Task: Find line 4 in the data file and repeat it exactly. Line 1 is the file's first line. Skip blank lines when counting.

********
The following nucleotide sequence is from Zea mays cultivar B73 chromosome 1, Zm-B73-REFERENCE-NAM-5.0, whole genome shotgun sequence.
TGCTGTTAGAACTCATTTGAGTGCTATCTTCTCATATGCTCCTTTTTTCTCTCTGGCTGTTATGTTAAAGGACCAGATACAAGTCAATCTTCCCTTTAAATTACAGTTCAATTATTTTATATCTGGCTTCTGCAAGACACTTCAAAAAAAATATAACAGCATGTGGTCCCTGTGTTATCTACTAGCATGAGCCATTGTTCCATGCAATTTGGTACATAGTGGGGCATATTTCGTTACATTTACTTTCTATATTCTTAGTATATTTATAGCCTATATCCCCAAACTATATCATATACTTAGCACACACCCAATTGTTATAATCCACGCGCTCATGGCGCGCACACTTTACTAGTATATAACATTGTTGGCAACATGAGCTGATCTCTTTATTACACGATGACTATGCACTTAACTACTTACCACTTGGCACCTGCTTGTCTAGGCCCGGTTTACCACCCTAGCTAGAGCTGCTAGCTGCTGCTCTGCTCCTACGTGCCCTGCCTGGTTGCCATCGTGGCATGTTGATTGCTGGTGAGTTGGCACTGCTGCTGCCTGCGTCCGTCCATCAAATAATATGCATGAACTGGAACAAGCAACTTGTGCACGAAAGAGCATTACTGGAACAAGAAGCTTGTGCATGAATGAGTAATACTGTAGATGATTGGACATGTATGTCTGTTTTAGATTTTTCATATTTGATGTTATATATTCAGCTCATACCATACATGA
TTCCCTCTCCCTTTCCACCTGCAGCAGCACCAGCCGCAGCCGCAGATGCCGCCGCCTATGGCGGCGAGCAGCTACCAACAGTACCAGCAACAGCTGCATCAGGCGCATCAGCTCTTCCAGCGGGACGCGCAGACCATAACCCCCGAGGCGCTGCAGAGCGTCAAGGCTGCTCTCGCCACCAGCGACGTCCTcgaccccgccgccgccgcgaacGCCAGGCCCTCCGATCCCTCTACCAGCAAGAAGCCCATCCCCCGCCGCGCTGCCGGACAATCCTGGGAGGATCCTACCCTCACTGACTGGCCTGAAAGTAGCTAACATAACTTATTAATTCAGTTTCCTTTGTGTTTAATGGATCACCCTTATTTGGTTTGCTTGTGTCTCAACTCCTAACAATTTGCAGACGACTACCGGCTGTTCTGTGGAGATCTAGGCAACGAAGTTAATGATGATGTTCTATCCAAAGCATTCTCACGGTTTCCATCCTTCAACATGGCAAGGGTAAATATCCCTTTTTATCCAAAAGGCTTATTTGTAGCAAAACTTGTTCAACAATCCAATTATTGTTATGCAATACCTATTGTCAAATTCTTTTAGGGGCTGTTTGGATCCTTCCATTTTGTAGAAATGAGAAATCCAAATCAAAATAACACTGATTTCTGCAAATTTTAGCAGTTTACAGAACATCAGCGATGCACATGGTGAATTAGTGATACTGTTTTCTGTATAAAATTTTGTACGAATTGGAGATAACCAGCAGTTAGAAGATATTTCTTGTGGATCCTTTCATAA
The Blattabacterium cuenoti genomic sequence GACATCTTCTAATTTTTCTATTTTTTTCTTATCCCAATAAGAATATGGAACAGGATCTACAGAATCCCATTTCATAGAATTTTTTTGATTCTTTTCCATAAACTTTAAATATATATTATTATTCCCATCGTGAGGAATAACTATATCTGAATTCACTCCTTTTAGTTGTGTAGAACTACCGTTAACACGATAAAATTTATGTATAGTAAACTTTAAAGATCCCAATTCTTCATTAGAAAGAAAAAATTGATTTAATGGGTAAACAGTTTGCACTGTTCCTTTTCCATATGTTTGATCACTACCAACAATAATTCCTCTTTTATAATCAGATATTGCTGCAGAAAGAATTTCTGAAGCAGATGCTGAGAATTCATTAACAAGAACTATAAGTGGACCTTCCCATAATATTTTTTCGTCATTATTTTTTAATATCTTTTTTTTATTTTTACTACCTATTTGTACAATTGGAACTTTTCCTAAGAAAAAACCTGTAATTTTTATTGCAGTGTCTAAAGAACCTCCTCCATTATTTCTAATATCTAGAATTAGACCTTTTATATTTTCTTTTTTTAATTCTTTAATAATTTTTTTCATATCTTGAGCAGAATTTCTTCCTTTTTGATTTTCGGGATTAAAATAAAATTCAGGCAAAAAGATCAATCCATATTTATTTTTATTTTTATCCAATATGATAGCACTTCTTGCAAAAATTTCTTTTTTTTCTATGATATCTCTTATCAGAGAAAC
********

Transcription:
The Blattabacterium cuenoti genomic sequence GACATCTTCTAATTTTTCTATTTTTTTCTTATCCCAATAAGAATATGGAACAGGATCTACAGAATCCCATTTCATAGAATTTTTTTGATTCTTTTCCATAAACTTTAAATATATATTATTATTCCCATCGTGAGGAATAACTATATCTGAATTCACTCCTTTTAGTTGTGTAGAACTACCGTTAACACGATAAAATTTATGTATAGTAAACTTTAAAGATCCCAATTCTTCATTAGAAAGAAAAAATTGATTTAATGGGTAAACAGTTTGCACTGTTCCTTTTCCATATGTTTGATCACTACCAACAATAATTCCTCTTTTATAATCAGATATTGCTGCAGAAAGAATTTCTGAAGCAGATGCTGAGAATTCATTAACAAGAACTATAAGTGGACCTTCCCATAATATTTTTTCGTCATTATTTTTTAATATCTTTTTTTTATTTTTACTACCTATTTGTACAATTGGAACTTTTCCTAAGAAAAAACCTGTAATTTTTATTGCAGTGTCTAAAGAACCTCCTCCATTATTTCTAATATCTAGAATTAGACCTTTTATATTTTCTTTTTTTAATTCTTTAATAATTTTTTTCATATCTTGAGCAGAATTTCTTCCTTTTTGATTTTCGGGATTAAAATAAAATTCAGGCAAAAAGATCAATCCATATTTATTTTTATTTTTATCCAATATGATAGCACTTCTTGCAAAAATTTCTTTTTTTTCTATGATATCTCTTATCAGAGAAAC